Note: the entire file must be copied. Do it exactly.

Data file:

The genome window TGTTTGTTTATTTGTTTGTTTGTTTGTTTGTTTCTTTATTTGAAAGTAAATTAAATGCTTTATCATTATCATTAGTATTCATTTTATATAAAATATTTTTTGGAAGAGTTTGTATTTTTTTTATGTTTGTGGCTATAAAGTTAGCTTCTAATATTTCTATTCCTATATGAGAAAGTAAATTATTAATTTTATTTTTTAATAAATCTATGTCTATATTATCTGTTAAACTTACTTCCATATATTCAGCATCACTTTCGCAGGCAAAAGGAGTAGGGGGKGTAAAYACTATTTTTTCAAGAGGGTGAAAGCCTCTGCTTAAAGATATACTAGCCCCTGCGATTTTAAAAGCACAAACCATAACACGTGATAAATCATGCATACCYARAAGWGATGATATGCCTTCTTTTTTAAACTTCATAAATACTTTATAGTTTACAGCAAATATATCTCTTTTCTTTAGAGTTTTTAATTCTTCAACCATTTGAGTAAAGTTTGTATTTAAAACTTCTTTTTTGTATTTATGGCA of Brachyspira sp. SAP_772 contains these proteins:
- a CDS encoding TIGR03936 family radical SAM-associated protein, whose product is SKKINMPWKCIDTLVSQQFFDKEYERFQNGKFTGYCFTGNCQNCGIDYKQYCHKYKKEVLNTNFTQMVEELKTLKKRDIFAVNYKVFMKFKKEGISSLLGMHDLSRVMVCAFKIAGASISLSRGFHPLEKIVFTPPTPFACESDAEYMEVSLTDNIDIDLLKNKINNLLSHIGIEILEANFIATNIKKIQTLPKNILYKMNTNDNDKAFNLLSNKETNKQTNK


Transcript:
The genome window TGTTTGTTTATTTGTTTGTTTGTTTGTTTGTTTCTTTATTTGAAAGTAAATTAAATGCTTTATCATTATCATTAGTATTCATTTTATATAAAATATTTTTTGGAAGAGTTTGTATTTTTTTTATGTTTGTGGCTATAAAGTTAGCTTCTAATATTTCTATTCCTATATGAGAAAGTAAATTATTAATTTTATTTTTTAATAAATCTATGTCTATATTATCTGTTAAACTTACTTCCATATATTCAGCATCACTTTCGCAGGCAAAAGGAGTAGGGGGKGTAAAYACTATTTTTTCAAGAGGGTGAAAGCCTCTGCTTAAAGATATACTAGCCCCTGCGATTTTAAAAGCACAAACCATAACACGTGATAAATCATGCATACCYARAAGWGATGATATGCCTTCTTTTTTAAACTTCATAAATACTTTATAGTTTACAGCAAATATATCTCTTTTCTTTAGAGTTTTTAATTCTTCAACCATTTGAGTAAAGTTTGTATTTAAAACTTCTTTTTTGTATTTATGGCA of Brachyspira sp. SAP_772 contains these proteins:
- a CDS encoding TIGR03936 family radical SAM-associated protein, whose product is SKKINMPWKCIDTLVSQQFFDKEYERFQNGKFTGYCFTGNCQNCGIDYKQYCHKYKKEVLNTNFTQMVEELKTLKKRDIFAVNYKVFMKFKKEGISSLLGMHDLSRVMVCAFKIAGASISLSRGFHPLEKIVFTPPTPFACESDAEYMEVSLTDNIDIDLLKNKINNLLSHIGIEILEANFIATNIKKIQTLPKNILYKMNTNDNDKAFNLLSNKETNKQTNK